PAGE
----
The campaign to protect penalty rates kicked up a gear today with the release of new ACTU research, ‘One out – The Abbott Government and the return of unfair individual contracts’ which outlines how the Abbott Government’s proposed Industrial Relations legislation robs workers of their penalty rates alongside other workplace rights.
ACTU Secretary Dave Oliver said that Australian Unions are taking up the fight to protect penalty rates and will be engaged in grass-roots lobbying in every State and Territory alongside a national advertising campaign, amid significant and rising concern over the Abbott Government’s proposed Industrial Relations legislation.
“Tony Abbott and his Government are working hand in glove with the business lobby to cut penalty rates and lower take home pays,” Mr Oliver said.
“Legislation before the Parliament will strip current protections around individual flexibility agreements (IFAs) and make it much easier for employers to force workers to forgo penalty rates.
“Hundreds of thousands of workers could be moved off safety net conditions onto IFAs with less pay and less conditions under a scheme that will make it virtually impossible for workers who are ripped off to recoup their losses.”
Mr Oliver said unions members were staunchly opposed to the blatantly anti-worker legislation and would be taking the fight to workplaces, to the community, to the industrial tribunal and onto televisions sets around the country.
“Like a wolf in sheep’s clothing, Mr Abbott didn’t present these plans to the public pre-election instead he promised that workers would benefit or, at least, not be worse off,” Mr Oliver said.
“This was an outright lie. Mr Abbott is attacking the workplace rights of hardworking Australians including penalty rates, the minimum wage and imposing unfair individual contracts.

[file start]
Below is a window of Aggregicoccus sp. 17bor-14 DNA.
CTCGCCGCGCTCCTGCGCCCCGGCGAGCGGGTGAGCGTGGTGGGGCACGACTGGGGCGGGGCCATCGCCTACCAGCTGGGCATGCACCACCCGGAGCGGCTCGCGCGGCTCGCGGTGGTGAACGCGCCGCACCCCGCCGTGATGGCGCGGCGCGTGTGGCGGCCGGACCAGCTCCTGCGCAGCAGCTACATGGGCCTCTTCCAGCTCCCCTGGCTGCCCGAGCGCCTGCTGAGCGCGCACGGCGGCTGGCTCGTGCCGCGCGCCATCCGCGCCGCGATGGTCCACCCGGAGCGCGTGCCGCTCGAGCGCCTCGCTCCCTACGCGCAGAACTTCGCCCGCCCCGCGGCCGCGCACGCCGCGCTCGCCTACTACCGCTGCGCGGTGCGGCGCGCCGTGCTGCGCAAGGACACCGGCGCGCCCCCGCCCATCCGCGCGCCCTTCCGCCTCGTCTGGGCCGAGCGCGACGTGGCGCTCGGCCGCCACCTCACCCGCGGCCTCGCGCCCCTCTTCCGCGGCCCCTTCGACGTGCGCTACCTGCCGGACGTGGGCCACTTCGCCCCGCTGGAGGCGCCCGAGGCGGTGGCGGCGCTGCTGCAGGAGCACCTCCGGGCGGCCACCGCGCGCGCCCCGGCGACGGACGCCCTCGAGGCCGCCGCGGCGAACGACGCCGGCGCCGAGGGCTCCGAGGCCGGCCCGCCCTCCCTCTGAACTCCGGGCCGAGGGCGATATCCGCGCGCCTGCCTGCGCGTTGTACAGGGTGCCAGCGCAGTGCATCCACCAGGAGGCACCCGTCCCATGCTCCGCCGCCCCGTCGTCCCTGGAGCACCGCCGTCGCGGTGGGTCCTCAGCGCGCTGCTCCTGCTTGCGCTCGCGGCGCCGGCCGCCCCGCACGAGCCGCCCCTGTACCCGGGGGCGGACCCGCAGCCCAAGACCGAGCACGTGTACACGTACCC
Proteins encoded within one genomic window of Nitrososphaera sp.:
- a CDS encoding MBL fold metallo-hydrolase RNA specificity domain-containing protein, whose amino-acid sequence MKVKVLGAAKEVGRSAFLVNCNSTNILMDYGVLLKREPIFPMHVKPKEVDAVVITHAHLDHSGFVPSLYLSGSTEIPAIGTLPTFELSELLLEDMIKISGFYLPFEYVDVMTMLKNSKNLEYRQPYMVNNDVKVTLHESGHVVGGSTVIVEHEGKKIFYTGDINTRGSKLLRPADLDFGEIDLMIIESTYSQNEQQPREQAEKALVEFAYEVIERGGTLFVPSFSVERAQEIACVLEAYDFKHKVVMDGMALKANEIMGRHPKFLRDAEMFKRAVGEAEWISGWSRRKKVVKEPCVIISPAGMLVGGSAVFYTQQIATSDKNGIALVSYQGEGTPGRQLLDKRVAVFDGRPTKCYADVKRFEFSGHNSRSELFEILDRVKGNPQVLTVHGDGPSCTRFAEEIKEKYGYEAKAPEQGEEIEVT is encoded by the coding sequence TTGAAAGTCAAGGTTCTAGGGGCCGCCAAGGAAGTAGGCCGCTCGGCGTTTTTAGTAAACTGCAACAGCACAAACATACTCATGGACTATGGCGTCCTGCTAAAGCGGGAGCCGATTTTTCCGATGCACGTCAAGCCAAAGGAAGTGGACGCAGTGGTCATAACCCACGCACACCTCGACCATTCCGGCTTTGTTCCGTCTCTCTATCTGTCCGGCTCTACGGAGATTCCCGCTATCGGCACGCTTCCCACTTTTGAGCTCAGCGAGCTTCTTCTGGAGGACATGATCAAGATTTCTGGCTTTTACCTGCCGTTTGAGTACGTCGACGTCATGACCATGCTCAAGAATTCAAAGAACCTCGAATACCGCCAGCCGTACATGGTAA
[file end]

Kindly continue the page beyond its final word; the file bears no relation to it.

“Our campaign will warn hardworking Australians about what they could face and encourage them to actively stand up and fight this legislation and fight Mr Abbott’s attacks.”
Mr Oliver said that this legislation gives employers the green light to cut people’s pay under the guise of greater ‘flexibility’.
“When employers say ‘flexibility’, what they actually mean is reduced pay and conditions, Mr Oliver said.
“History tells us that under WorkChoices, individual contracts cut penalty rates for an estimated 65 percent of signed up workers, nearly 70 per cent lost annual leave and shift loading, half lost overtime and allowances and a quarter lost out on state and territory public holidays.
“This new plan will see workers working longer for less pay and outrageously includes a provision that requires them to sign away their future right to claim that the IFA left them worse off.
“We know that most people signing IFAs will do so under pressure to keep their jobs, particularly when starting a new job or to continue their employment.
“Tony Abbott’s legislation provides significant financial incentive for bosses to exploit workers with minimal ramifications.”
Key Facts: IFAs: what’s at risk for workers?